By Andrew Warshaw
May 22 – Despite fierce opposition from rival clubs, human rights organisations as well as the fiancée of murdered journalist Jamal Khashoggi, the English Premier League is reported to have approved the proposed £300 million takeover of Newcastle United by the Saudi Public Investment Fund, PIF, fronted by controversial Saudi Crown Prince Mohammed Bin Salman (pictured).
After several false dawns, the top-flight club, one of the English game’s biggest sleeping giants, are reportedly on the verge of being sold to a consortium involving the Saudi group, the billionaire British-based Reuben brothers plus financier Amanda Staveley who brokered the deal.
The stunning takeover, if the reports are true, would make Newcastle one of world football’s richest clubs – if not the richest – and will be greeted by Newcastle fans who have been craving to see the back of incumbent owner and sportswear giant supremo Mike Ashley after a 13-year reign that saw the club twice relegated to the Championship.
To put the takeover into perspective, PIF are understood to have assets totalling more than £260 billion. Compare that to moneybags Manchester City’s Abu Dhabi owner Sheikh Mansour who currently tops the Premier League rich list with a net worth of £23.3 billion – dwarfed by Newcastle’s prospective investment.
If the deal goes through, Newcastle, a club with a much-admired loyal and passionate fan base and an illustrious past but who have under-achieved for many years, risks overnight becoming one of those teams everyone else loves to hate given the eye-watering finances involved and widespread opposition to Saudis being the major backers.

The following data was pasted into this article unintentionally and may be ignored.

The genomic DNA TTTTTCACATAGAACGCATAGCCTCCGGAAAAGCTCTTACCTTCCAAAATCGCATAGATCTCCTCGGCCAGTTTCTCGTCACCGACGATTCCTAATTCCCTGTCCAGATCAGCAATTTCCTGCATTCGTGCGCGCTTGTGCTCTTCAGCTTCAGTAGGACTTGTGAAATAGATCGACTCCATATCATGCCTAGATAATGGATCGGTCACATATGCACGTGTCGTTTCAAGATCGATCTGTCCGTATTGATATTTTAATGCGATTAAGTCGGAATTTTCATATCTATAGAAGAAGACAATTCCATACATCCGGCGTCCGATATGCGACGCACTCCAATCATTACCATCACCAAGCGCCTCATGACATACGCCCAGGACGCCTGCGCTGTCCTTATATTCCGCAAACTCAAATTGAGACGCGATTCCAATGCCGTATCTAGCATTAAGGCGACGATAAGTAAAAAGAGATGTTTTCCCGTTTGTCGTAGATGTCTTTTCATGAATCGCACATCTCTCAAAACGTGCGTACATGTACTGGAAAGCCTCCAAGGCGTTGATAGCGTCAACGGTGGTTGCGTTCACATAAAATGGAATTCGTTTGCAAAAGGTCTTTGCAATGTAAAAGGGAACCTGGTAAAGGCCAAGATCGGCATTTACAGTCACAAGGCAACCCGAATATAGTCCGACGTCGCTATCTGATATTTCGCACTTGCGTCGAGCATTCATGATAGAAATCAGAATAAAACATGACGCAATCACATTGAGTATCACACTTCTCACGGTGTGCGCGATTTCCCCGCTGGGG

In recent days Hatice Cengiz, fiancee of Khashoggi – former columnist for the Washington Post, murdered at the Saudi consulate in Istanbul – wrote to the Premier League saying the crown prince should not be allowed to buy Newcastle.
At the same time a group of clubs, according to The Times newspaper, have opposed the sale, partly because of Saudi Arabia stealing broadcast rights and illegally transmitting Premier League matches via Saudi-backed pirate broadcaster beoutQ.
But English media reports quoted the Saudi state news channel Al Ekhbariya as claiming this has all fallen on deaf ears despite Saudi Arabia being guilty of “sportswashing”, a term used to describe regimes that try to improve their international reputation by investing in major teams or hosting big sporting events.
A Twitter post from Al Ekhbariya, owned by the government and run by the Ministry of Media, read: “The English Premier League gives the green light to complete the Saudi acquisition.”
The Middle East edition of business magazine Forbes has also claimed the buyout has been approved and it is being rumoured an announcement will be made on or around June 1, with PIF apparently buying 80% of Ashley’s shares.
Previously, Amnesty International warned the Premier League that it “risks becoming a patsy” and rights holder BeIN Sports flagged up Saudi Arabia’s TV rights theft as having massively damaged the industry on a global scale.
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